On a recent vacation to Puerto Rico, I knew our children would want to go zip lining, and I knew that meant I would have to go with them. I am not an adventurous person by nature, so when it comes to engaging in activities that could be considered life threatening, I tend to tread carefully. I was not sure what zip lining was all about, but I knew I had to research my options to find the “right” company for our family, one that could accommodate our youngest (age 8), and calm the nerves of an anxious mother. I finally came to terms with the entire adventure by telling myself I would be teaching my kids how to face their biggest fears head on if I could lead by example.
We were staying in San Juan, so I searched nearby options first. I discovered Campo Rico Ziplining Adventure, located just outside the San Juan metro area, which accepts participants between the ages of 8 and 68. They offer morning and afternoon sessions and each one ends with an authentic Puerto Rican meal. They have seven zip lines and seven suspended bridges, which I thought would be plenty, so we made arrangements for pick up at our hotel and eagerly awaited our tour day.
The Tour Begins
Our van picked us up at our hotel in Condado on time and our guide, Ludgardo, informed us we would be meeting other members of our group at the site. Ludgardo was a wealth of information, giving us a tour of San Juan along the way, pointing out sights, sharing insider tips about the island and its food, and explaining what we could expect at our destination. We arrived at the property in less than 20 minutes, and found ourselves on a 2200 acre property that had evolved over the years from a sugar plantation, to a cattle farm, to its current use as an eco destination.
We were immediately introduced to our fellow danger seekers for the day, a couple that was also escaping the Chicago winter. We met Andre, the other tour leader, and he proceeded to give us an overview of the equipment we would be using and a lesson on safety. At this point, I the kids were chomping at the bit to climb the first tower, while I was just trying to muster the strength and courage to go through with this crazy idea.
Time to Zip Line
Once we were fully outfitted, we posed for the obligatory photo before we ascended the first 50 foot tower. Our youngest was apprehensive and I tried my best to reassure him, which wasn’t easy given my own anxiety. We took turns clipping on the line and just like that, we were off, sailing over the canopy of trees, holding on for dear life, until we safely found the platform on the other side.
We repeated this adventure six additional times, crossing over lagoons and enjoying the views of the tropical forest below and beyond. Each zip line ride is unique. The longest is 1000 feet and 200 feet high, providing breathtaking views of the surrounding mountains and countryside. We also managed to successfully navigate seven hanging canopy bridges. Each one has a line above to clip to and the steps on some bridges have large gaps in between, offering an additional challenge on the tour.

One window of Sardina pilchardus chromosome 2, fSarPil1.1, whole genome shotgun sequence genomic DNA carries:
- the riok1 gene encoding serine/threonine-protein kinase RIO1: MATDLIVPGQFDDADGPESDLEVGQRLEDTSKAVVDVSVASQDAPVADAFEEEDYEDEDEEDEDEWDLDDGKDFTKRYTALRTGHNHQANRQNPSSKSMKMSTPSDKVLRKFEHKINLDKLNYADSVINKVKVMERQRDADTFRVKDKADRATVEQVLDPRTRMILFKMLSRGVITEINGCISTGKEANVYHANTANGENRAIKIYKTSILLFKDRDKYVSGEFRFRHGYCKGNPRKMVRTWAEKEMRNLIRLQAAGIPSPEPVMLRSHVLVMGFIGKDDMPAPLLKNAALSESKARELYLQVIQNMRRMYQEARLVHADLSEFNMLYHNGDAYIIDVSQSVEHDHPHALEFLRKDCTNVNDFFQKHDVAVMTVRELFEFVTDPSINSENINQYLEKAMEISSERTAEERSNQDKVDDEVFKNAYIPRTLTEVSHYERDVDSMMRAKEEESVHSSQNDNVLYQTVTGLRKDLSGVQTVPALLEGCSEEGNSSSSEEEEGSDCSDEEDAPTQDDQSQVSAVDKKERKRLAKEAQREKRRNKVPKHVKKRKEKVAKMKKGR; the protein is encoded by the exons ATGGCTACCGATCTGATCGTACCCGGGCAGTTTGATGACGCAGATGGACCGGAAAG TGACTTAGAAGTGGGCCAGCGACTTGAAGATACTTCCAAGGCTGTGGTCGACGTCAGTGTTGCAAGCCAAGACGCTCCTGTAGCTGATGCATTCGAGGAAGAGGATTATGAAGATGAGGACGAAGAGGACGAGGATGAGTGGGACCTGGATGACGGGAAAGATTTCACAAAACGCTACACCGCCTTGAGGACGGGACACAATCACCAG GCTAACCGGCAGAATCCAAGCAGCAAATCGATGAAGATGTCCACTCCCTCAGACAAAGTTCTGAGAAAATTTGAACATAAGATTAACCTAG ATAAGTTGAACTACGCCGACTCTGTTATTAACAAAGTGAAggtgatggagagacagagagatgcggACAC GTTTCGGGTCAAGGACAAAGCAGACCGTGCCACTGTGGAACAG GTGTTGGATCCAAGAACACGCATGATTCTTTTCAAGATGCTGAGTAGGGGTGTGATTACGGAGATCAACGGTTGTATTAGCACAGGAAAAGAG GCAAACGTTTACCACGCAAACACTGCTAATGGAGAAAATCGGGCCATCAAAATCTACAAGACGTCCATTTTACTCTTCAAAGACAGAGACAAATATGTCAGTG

While walking from one zip line to the next, our guides Ludgardo and Andre shared their knowledge about the history of the area and unique finds along the path. They were really engaged with our kids and you could tell they loved their jobs. They were informative, funny, and extremely passionate.
As a special treat, the final zip lines ends in a Mojito Bar! Not that our kids cared, but it was nice to have a celebratory drink and enjoy the homemade Puerto Rican meal that was included as part of our tour package. There were also animals (pigs, roosters, cats) that entertained our kids while we were able to rest and recover.
Tips for Your Adventure
Hopefully it goes without saying that you should wear comfortable clothes. I would recommend shorts and a t-shirt, sunscreen, bug spray, and shoes with a good grip. If you want to film the adventure bring a Go Pro (some hotels will let you rent one) or bring a camera with a wrist strap. Bring a bottle of water to drink along the way.
While you are hiking, keep a look out for animals. We saw a variety of birds, and iguanas and other lizards. The kids were constantly looking for them and the guides would point them out if we didn’t see them first.
Our youngest has a peanut/tree nut allergy, so I asked if there would be any problems with the meal they served at the end of the tour. They assured me it would be allergy friendly and it was. The meal was chicken, rice, fruit, and salad. My kids will typically eat anything and we all thought the food was delicious. If you have picky eaters, you may want to bring some snacks along in a backpack because the only food available is the traditional meal. If you want to purchase beverages (other than water), be sure to bring cash or a credit card to cover that expense (just be sure to keep it in a safe pocket so you don’t lose it somewhere over the jungle).
Campo Rico Ziplining was a highlight of our Puerto Rico vacation. The kids could not stop talking about it and my husband and myself were pleasantly surprised by how much we enjoyed ourselves. Andre and Ludgardo gave our family an unforgettable experience, and I now know to not be afraid of these types of challenges, but look forward to them.
Other Traveling Mom posts you may enjoy: Three Family-Friendly Accommodations in Puerto Rico, San Juan’s Condado Plaza Hilton